And getting just this far wasn’t easy. This five-year journey was the culmination of two important parts of his life coming together: his father’s business and his education.
When Midha was a boy, his dad started a manufacturing company called SS Engineers that made sheet metal parts for industrial electronics, telecommunications equipment and HVAC systems. During Midha’s first year in college, his dad, who’s health had been failing, died at the age of 49. He jumped in to help the family business while juggling his schoolwork, and his mother, who was a teacher, took over the company.
He graduated in 2005 and took a job as a software engineer for Tata Consultancy Services, the global IT and consulting business, but he left two years later. “I knew it’s something else that I wanted to do,” he said. “I wanted to develop something of my own.”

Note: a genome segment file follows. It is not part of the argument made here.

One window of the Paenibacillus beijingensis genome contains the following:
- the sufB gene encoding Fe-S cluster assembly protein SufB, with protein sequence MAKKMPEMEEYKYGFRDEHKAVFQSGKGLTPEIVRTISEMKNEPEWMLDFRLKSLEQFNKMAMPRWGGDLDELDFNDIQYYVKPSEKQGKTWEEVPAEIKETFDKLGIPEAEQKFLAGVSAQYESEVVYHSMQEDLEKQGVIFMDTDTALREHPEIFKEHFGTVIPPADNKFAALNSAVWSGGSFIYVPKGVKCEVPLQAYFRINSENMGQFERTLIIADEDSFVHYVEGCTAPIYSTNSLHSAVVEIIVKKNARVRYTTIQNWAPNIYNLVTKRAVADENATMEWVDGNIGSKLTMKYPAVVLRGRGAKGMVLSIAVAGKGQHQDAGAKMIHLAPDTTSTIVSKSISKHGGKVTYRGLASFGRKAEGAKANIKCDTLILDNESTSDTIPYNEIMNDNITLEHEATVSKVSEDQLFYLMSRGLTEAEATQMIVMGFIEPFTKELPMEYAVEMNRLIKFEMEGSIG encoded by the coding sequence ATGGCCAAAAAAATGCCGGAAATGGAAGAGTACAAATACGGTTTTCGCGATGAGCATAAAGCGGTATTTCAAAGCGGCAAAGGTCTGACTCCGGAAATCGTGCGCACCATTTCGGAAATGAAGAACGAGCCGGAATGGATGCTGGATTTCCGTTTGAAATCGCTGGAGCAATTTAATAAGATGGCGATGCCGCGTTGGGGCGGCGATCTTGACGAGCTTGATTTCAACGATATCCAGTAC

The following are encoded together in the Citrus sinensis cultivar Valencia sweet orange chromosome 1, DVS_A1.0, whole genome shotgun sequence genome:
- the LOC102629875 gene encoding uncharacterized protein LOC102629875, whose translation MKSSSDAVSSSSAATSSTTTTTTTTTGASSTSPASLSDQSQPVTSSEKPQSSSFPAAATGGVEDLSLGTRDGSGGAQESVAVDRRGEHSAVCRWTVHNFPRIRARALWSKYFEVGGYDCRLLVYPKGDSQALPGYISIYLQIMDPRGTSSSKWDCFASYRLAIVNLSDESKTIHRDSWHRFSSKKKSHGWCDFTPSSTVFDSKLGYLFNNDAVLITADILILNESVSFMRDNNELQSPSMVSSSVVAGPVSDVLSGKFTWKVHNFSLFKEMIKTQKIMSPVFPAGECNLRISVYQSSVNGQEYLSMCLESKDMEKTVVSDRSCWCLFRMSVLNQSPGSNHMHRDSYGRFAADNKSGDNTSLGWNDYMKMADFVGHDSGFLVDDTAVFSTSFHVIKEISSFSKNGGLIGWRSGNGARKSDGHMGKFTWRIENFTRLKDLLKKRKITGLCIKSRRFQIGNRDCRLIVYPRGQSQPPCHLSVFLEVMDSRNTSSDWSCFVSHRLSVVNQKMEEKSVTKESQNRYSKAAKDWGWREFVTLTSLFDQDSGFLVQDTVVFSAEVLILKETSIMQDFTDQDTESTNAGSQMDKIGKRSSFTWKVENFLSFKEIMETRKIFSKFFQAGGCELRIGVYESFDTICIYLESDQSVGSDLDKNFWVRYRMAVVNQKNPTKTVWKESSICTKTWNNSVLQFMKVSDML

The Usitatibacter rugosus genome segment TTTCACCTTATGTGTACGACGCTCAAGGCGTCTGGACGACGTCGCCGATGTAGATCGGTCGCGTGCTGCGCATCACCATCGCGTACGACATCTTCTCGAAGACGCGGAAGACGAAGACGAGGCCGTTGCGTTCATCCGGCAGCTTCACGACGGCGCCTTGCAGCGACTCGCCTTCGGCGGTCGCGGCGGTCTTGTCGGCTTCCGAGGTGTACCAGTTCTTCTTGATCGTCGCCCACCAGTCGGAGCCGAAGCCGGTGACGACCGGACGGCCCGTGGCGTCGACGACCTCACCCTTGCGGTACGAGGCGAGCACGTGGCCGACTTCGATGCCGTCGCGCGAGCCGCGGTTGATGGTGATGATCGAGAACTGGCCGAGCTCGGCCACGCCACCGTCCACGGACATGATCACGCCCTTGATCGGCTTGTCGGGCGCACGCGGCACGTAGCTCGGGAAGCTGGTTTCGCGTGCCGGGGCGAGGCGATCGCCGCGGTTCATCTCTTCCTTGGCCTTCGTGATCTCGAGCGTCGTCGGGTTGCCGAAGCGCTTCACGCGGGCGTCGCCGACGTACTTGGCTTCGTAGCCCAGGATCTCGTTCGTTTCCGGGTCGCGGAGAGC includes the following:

He entered the Institute of Rural Management Anand’s MBA program, where his work in poor communities turned him onto helping the least fortunate of us. His mother retired from the family business and he took it over, but he admits he failed at it.
Before the business fell apart, he took on telecommunications clients who ordered dustproof, waterproof and vandalism-resistant metal enclosures to house sensitive equipment at cell tower sites. After the project ended, there were still a few of these cabinets sitting around in the company factory.
“That’s where it struck me that probably we can manufacture portable toilets that can be made out of metal,” Midha said.